Choosing a load balancer

This document helps you determine which Google Cloud load balancer best meets your needs. To see an overview of all the Cloud Load Balancing products available, see Cloud Load Balancing overview.

Load balancing aspects

To decide which load balancer best suits your implementation of Google Cloud, consider the following aspects of Cloud Load Balancing:

Load balancer decision tree

After you determine your network architecture requirements, use the following decision tree to determine which load balancers are available for your client, protocol, and network configuration.

Decision tree for choosing a load balancer (click to enlarge)
Decision tree for choosing a load balancer (click to enlarge)

Summary of load balancer types

The following table summarizes the load balancing products available for each combination of features.

Internal or external IP address Regional or global Premium or Standard network tier Proxy or pass-through Traffic type Load balancer type
Internal Regional Premium only Pass-through TCP or UDP Internal TCP/UDP load balancer
Proxy HTTP or HTTPS Internal HTTP(S) load balancer
External Regional Premium or Standard Pass-through TCP, UDP, ESP, or ICMP (Preview) External TCP/UDP Network load balancer
Standard only Proxy HTTP or HTTPS Regional external HTTP(S) load balancer (Preview)
Global in Premium Tier

Effectively regional1 in Standard Tier
Premium or Standard Proxy TCP External TCP proxy load balancer
SSL External SSL proxy load balancer
HTTP or HTTPS External HTTP(S) load balancer
1Effectively regional means that, while the backend service is global, if you choose Standard Tier, the external forwarding rule and external IP address must be regional, and the backend instance groups or network endpoint groups (NEGs) attached to the global backend service must be in the same region as the forwarding rule and IP address. For more information, see Configuring Standard Tier for HTTP(S) Load Balancing, TCP Proxy Load Balancing, and SSL Proxy Load Balancing.

External versus internal load balancing

Google Cloud load balancers can be divided into external and internal load balancers:

  • External load balancers distribute traffic coming from the internet to your Google Cloud Virtual Private Cloud (VPC) network. Global load balancing requires that you use the Premium Tier of Network Service Tiers. For regional load balancing, you can use Standard Tier.

  • Internal load balancers distribute traffic to instances inside of Google Cloud.

Global versus regional load balancing

Use global load balancing when your backends are distributed across multiple regions, your users need access to the same applications and content, and you want to provide access by using a single anycast IP address. Global load balancing can also provide IPv6 termination.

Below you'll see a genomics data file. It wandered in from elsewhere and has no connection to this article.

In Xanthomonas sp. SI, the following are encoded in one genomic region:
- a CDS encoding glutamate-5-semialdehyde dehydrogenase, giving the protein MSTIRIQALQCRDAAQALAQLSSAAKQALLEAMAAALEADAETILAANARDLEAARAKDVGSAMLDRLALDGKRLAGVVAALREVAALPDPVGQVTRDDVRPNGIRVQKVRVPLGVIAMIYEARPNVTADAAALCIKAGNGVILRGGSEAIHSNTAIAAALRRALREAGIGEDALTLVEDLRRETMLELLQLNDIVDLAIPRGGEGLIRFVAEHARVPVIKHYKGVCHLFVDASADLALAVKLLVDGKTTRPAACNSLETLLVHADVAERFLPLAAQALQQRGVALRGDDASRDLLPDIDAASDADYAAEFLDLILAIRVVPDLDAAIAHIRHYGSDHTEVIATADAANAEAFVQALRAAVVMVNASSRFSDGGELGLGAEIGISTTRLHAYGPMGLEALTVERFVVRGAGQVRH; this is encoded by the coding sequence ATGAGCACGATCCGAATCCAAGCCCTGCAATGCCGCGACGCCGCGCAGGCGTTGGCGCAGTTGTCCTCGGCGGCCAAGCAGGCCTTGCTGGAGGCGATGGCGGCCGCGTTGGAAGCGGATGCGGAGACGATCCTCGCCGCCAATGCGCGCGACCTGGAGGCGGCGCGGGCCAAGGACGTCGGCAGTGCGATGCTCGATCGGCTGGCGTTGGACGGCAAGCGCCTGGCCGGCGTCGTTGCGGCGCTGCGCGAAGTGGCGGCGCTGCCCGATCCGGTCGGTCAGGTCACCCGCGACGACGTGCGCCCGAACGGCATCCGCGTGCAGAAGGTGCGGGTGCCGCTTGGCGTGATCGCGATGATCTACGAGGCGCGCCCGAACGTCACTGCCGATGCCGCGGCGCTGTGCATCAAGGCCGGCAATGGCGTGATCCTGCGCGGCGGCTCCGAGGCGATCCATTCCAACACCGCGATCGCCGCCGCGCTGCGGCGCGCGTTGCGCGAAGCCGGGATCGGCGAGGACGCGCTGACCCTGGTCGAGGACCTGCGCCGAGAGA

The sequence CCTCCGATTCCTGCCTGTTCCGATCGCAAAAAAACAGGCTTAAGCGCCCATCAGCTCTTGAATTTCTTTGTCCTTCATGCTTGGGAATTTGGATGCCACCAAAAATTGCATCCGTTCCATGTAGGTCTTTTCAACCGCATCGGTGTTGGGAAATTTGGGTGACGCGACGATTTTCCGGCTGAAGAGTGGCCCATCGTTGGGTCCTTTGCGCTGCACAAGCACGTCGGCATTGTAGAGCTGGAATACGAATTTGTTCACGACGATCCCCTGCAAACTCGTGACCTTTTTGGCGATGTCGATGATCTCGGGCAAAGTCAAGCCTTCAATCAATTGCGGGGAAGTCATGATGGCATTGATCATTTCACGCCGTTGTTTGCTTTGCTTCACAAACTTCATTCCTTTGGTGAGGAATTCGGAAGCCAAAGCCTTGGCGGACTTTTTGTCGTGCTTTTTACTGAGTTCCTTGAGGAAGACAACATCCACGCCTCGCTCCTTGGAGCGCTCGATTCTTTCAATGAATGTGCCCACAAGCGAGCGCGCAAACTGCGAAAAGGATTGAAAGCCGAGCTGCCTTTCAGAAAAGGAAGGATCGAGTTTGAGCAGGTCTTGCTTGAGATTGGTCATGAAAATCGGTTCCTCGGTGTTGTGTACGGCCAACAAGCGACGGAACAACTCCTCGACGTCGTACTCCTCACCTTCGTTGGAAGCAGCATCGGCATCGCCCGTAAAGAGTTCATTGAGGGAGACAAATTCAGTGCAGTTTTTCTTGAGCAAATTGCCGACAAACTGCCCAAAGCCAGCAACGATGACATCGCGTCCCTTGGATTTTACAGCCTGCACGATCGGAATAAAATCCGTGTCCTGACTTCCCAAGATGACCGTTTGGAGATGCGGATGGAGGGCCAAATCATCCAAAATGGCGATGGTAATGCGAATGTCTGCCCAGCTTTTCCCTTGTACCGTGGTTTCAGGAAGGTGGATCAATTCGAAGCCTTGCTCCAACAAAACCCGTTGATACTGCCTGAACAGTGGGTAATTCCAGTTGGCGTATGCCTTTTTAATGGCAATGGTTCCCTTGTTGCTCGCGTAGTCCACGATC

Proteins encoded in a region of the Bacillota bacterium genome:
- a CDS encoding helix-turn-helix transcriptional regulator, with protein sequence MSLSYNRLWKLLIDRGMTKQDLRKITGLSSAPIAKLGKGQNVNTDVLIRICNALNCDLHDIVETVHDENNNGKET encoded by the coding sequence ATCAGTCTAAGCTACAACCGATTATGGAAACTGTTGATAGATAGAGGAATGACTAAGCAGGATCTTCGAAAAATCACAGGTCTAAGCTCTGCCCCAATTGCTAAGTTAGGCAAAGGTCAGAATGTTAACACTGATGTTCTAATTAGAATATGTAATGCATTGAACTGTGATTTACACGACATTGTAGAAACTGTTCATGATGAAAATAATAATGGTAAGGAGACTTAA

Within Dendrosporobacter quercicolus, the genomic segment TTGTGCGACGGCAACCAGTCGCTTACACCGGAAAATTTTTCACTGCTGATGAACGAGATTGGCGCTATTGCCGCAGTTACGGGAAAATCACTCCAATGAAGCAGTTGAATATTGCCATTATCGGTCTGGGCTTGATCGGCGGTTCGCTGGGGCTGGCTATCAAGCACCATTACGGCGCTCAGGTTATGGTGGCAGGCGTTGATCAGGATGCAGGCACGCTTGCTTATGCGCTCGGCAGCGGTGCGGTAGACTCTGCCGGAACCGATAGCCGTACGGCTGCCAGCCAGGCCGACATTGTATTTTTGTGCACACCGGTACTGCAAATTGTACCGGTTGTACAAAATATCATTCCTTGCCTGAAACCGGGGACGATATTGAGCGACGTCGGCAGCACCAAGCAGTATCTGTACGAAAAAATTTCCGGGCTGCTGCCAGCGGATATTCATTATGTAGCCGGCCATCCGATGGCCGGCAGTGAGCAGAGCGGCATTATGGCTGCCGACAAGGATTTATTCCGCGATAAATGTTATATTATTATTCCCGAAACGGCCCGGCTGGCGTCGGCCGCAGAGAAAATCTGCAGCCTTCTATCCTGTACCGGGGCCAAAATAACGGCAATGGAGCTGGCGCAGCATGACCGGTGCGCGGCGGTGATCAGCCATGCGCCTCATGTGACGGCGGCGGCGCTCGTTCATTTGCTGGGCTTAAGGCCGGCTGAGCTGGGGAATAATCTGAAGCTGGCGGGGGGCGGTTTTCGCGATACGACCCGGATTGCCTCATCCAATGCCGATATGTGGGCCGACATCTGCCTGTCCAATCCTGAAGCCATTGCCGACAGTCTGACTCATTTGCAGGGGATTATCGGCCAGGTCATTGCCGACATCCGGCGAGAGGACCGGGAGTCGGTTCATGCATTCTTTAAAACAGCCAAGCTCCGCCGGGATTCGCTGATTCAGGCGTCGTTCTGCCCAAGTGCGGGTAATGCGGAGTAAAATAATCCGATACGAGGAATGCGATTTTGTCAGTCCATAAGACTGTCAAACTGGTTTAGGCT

Use regional load balancing when your backends are in one region, you only require IPv4 termination, or when you have jurisdictional compliance requirements for traffic to stay in a particular region.

Backend region and network

The following table summarizes support for backends residing in different VPC networks.

Load balancer type Backend region and network
  • External TCP/UDP Network Load Balancing
  • Internal TCP/UDP Load Balancing
  • Internal HTTP(S) Load Balancing
  • Regional external HTTP(S) load balancer
All backends must be in the same VPC network and the same region as the backend service. The backend service must also be in the same region and VPC network as the forwarding rule.
  • HTTP(S) Load Balancing
  • SSL Proxy Load Balancing
  • TCP Proxy Load Balancing
In Premium Tier: Backends can be in any region and any VPC network.

In Standard Tier: Backends must be in the same region as the forwarding rule, but can be in any VPC network.

Geographic control over where TLS is terminated

Workloads that require regionalized resources for compliance reasons mandate that certain resources must be kept in a specific region, or require traffic to be terminated in a given region.

The external HTTP(S) load balancer and SSL proxy load balancer terminate Transport Layer Security (TLS) in locations that are distributed globally, so as to minimize latency between clients and the load balancer. If you require geographic control over where TLS is terminated, you should use either the regional external HTTP(S) load balancer or the Network Load Balancing instead, and terminate TLS on backends that are located in regions appropriate to your needs.